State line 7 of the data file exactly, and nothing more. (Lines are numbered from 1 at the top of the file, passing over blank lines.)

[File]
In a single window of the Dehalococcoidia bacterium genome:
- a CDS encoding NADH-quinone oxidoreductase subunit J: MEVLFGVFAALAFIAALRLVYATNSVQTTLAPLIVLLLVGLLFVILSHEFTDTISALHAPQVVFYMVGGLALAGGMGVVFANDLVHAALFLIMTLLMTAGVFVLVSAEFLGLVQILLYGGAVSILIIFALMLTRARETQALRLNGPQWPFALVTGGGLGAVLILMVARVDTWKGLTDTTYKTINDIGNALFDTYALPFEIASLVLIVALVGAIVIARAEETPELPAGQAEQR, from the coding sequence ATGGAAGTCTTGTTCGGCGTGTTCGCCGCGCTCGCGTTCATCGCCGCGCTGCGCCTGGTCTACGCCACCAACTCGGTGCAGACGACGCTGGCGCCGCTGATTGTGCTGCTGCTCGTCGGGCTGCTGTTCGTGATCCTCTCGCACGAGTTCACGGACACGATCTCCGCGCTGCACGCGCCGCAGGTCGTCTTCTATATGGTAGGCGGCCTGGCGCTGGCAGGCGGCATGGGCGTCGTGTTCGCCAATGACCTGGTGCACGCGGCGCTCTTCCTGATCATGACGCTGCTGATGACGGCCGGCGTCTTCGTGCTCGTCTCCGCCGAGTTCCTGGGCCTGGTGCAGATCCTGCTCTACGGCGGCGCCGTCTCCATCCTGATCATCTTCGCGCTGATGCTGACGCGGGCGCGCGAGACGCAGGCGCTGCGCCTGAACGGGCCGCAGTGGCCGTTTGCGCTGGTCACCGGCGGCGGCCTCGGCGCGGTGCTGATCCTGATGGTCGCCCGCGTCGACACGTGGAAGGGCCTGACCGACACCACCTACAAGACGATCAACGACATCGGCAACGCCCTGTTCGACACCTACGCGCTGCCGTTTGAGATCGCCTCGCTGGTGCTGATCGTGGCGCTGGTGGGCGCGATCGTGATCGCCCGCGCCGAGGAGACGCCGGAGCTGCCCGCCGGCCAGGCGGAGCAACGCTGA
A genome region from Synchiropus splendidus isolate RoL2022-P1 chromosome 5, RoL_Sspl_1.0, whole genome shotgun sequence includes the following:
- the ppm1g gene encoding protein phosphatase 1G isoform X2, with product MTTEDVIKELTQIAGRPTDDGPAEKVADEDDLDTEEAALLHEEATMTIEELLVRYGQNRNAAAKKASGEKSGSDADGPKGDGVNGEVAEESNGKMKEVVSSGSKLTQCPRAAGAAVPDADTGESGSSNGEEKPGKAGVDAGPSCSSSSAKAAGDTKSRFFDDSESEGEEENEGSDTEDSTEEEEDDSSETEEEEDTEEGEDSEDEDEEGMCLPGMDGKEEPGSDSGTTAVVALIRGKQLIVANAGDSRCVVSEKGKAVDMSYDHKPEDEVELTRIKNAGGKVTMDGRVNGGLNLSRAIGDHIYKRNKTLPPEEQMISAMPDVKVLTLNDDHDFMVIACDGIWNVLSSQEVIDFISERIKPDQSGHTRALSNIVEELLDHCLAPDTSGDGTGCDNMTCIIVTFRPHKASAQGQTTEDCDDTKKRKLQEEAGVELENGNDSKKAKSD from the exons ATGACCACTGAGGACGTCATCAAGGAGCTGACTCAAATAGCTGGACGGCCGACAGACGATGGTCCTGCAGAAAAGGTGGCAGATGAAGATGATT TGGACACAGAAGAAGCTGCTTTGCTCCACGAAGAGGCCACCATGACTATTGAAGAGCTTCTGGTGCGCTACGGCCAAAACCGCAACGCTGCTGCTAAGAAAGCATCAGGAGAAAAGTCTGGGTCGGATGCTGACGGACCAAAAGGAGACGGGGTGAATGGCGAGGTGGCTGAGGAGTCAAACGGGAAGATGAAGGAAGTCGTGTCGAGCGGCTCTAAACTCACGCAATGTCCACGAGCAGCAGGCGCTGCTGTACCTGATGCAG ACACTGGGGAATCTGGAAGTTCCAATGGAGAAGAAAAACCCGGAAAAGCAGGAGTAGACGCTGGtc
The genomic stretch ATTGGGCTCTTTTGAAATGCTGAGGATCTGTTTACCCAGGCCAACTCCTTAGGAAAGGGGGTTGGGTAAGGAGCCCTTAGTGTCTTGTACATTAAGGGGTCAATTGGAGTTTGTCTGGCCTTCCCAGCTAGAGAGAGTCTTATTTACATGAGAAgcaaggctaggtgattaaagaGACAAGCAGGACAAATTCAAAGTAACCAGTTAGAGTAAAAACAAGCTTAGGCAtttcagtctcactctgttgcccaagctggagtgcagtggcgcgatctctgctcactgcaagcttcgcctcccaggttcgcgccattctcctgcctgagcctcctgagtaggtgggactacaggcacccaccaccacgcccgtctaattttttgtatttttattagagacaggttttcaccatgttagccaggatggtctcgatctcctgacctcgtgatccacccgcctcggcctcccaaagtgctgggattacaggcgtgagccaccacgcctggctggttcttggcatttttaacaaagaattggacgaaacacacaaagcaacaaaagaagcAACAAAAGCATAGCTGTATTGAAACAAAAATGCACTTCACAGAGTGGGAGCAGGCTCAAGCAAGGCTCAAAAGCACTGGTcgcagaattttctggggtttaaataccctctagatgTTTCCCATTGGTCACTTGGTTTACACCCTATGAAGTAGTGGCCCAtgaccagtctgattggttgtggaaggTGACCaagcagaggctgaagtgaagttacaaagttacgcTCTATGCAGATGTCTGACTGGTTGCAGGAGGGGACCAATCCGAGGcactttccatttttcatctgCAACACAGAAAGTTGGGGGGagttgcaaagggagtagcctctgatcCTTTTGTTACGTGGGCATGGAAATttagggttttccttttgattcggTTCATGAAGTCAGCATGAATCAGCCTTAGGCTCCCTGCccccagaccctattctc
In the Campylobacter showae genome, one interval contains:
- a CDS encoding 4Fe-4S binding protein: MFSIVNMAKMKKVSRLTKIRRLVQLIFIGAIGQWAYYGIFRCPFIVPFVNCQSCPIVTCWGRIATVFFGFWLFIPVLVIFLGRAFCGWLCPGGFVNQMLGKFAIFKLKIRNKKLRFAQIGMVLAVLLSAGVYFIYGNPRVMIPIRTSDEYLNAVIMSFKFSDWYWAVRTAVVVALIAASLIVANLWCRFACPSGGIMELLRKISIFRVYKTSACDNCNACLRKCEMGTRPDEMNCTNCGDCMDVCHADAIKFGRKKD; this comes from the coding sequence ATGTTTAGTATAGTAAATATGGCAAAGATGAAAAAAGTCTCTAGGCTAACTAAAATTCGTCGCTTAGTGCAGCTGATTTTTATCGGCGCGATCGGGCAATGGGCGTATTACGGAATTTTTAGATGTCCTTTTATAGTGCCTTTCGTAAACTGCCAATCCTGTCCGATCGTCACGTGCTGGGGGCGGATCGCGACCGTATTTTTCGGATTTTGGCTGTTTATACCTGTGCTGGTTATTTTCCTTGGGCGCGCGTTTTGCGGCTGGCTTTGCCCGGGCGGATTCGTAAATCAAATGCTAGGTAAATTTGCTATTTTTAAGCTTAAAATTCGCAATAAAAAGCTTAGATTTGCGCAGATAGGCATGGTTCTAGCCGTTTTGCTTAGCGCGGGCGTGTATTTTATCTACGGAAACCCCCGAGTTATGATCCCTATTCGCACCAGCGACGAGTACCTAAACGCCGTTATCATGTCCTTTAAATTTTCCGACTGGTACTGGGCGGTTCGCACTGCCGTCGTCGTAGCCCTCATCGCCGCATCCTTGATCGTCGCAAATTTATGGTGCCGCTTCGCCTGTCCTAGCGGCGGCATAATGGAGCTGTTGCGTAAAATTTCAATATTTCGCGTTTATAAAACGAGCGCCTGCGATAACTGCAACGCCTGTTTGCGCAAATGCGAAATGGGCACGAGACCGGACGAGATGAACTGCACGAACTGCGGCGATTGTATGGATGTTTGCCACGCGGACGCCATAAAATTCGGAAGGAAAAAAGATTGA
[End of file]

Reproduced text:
- a CDS encoding 4Fe-4S binding protein: MFSIVNMAKMKKVSRLTKIRRLVQLIFIGAIGQWAYYGIFRCPFIVPFVNCQSCPIVTCWGRIATVFFGFWLFIPVLVIFLGRAFCGWLCPGGFVNQMLGKFAIFKLKIRNKKLRFAQIGMVLAVLLSAGVYFIYGNPRVMIPIRTSDEYLNAVIMSFKFSDWYWAVRTAVVVALIAASLIVANLWCRFACPSGGIMELLRKISIFRVYKTSACDNCNACLRKCEMGTRPDEMNCTNCGDCMDVCHADAIKFGRKKD; this comes from the coding sequence ATGTTTAGTATAGTAAATATGGCAAAGATGAAAAAAGTCTCTAGGCTAACTAAAATTCGTCGCTTAGTGCAGCTGATTTTTATCGGCGCGATCGGGCAATGGGCGTATTACGGAATTTTTAGATGTCCTTTTATAGTGCCTTTCGTAAACTGCCAATCCTGTCCGATCGTCACGTGCTGGGGGCGGATCGCGACCGTATTTTTCGGATTTTGGCTGTTTATACCTGTGCTGGTTATTTTCCTTGGGCGCGCGTTTTGCGGCTGGCTTTGCCCGGGCGGATTCGTAAATCAAATGCTAGGTAAATTTGCTATTTTTAAGCTTAAAATTCGCAATAAAAAGCTTAGATTTGCGCAGATAGGCATGGTTCTAGCCGTTTTGCTTAGCGCGGGCGTGTATTTTATCTACGGAAACCCCCGAGTTATGATCCCTATTCGCACCAGCGACGAGTACCTAAACGCCGTTATCATGTCCTTTAAATTTTCCGACTGGTACTGGGCGGTTCGCACTGCCGTCGTCGTAGCCCTCATCGCCGCATCCTTGATCGTCGCAAATTTATGGTGCCGCTTCGCCTGTCCTAGCGGCGGCATAATGGAGCTGTTGCGTAAAATTTCAATATTTCGCGTTTATAAAACGAGCGCCTGCGATAACTGCAACGCCTGTTTGCGCAAATGCGAAATGGGCACGAGACCGGACGAGATGAACTGCACGAACTGCGGCGATTGTATGGATGTTTGCCACGCGGACGCCATAAAATTCGGAAGGAAAAAAGATTGA